You bet! We add any time we get the opportunity. Often people ask us, "How many stories, how many interviews are you trying to collect?" We don't have a set number at which point we would want to stop, because I think everyone's story is individual, everyone is unique, everyone has something to contribute. Our goal is as long as there are people who want to participate, we can find a way to accommodate them.
We've collected interviews in lots of different settings, kind of across the country, different venues, at conferences. We've gone to a number of different gatherings of different compositions, if you will, and gotten interviews in all kinds of ways. We've had some as recently as last month. I collected one from a gentleman here in our local community who saw us on the Internet, thought that he'd thought about something like this for years and years and years. When he called he said, "I feel like my time has come. My time has come when I can speak openly about this and I'm really excited." It was a great experience for him, and he gave us a great contribution.
Is there any kind of person that you're missing for your collection? Are you finding lots of gay men but you can't find straight women? Or you can't find straight men? Or you can't find Native Americans? Is it harder finding one type of person?
That's a really great question. We've had good fortune in terms of the opportunities we've had to go to different conferences. Some conferences have a very specific focus on certain populations, and so we've actually had a really wide representation. I think what we've had the most difficulty finding in terms of representation so far are Latino participants, and particularly Latino women.
Our goal and commitment is to have the database be as diverse and large as possible, because like any database for any purpose, the larger it is, the more diverse it is, the more robust it is and the more applications it has, and this is no exception. That's definitely one population we're hopeful to bring into the collection with everybody else.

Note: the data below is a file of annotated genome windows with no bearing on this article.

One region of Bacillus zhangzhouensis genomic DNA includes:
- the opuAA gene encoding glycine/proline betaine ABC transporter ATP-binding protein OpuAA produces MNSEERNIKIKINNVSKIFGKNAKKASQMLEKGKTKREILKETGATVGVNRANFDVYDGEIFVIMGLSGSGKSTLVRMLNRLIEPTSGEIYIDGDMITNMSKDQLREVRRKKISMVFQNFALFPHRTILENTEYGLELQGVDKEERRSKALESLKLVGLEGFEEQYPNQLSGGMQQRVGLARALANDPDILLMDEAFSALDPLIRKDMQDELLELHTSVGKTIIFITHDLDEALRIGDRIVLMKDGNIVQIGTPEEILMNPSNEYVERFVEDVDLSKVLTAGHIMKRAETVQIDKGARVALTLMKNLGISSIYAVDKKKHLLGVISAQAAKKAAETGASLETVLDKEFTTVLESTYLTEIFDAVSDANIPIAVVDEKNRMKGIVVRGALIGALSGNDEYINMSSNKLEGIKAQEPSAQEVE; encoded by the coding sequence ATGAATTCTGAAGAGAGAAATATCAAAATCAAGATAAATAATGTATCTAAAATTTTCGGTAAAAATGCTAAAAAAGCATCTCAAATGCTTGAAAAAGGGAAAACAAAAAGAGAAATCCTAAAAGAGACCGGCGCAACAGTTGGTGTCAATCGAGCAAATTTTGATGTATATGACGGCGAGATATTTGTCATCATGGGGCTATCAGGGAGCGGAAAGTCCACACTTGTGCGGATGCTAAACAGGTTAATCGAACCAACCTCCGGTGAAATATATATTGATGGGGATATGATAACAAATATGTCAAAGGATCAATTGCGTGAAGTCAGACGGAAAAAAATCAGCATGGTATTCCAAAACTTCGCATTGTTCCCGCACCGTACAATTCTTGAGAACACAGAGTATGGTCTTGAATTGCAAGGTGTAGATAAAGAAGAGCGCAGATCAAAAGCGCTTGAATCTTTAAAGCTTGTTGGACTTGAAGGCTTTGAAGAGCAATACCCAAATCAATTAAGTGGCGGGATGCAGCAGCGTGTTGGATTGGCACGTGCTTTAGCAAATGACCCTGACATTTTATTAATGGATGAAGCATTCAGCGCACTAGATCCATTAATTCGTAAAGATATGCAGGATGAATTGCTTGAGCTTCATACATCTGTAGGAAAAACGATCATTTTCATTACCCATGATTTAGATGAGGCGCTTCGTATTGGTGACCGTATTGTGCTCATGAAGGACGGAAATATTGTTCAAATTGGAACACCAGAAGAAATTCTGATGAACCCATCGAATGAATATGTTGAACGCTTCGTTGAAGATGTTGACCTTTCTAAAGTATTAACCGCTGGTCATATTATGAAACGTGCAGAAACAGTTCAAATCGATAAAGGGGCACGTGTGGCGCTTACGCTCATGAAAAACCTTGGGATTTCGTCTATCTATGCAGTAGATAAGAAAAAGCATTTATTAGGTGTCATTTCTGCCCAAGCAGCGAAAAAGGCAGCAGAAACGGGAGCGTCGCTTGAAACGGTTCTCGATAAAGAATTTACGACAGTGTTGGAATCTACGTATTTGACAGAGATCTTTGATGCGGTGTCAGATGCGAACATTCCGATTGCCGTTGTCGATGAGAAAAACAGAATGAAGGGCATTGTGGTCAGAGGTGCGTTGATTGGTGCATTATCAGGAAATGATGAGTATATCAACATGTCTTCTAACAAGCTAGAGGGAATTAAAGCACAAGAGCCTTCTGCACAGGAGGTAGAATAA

If someone reading this would like to be interviewed on video for The Positive Project, how would they contact you?
They can visit the Web site, which is www.thepositiveproject.org, and on the Web site now what you can find is a wide range of collections of what we already have. People can search through the collection that's posted online and watch video clips at no charge. You can look through for different topics.
Let's say someone has an interest in learning about how to cope with a new diagnosis. You could go to the Web site, search through the video clips and find people answering that question. We ask the question, "What would you say to somebody who's positive who's trying to figure out how to cope with this? What would you say to them?" You can go to this site and find those video clips, or you can go and you can search by specific demographics. Maybe, for whatever reason, you want to hear the clips of women. It's easy to sort through by that.
If somebody wants to participate and give their story, I would suggest that they go to the site, look there, and see if it feels like a good fit. They need to be out about their status, and have a comfort level of knowing that we can't predict in advance who will see it. Truly, it could be anyone in the world could see it, now that things are posted on the Internet. We had one participant who really wanted to give her story, and she said, "You know, I'm out to everybody in my family, I'm out to all of my friends, but I have one aunt in Virginia, and I'm not out to her, and I don't want to be out to her and I don't want her to know it." We discouraged her from participating, because we could not ensure that by some chance her aunt may not see this.
It has to be for people who are out at that level. If it feels like a good fit, and they want to participate, they will find ways to contact us on the Web site. What we're working towards is we've had so many people who are interested in participating, what we'll probably do is go to different parts of the country and organize an event, go for a couple of days, collect as many interviews as is possible, and have local people in those communities help us coordinate it.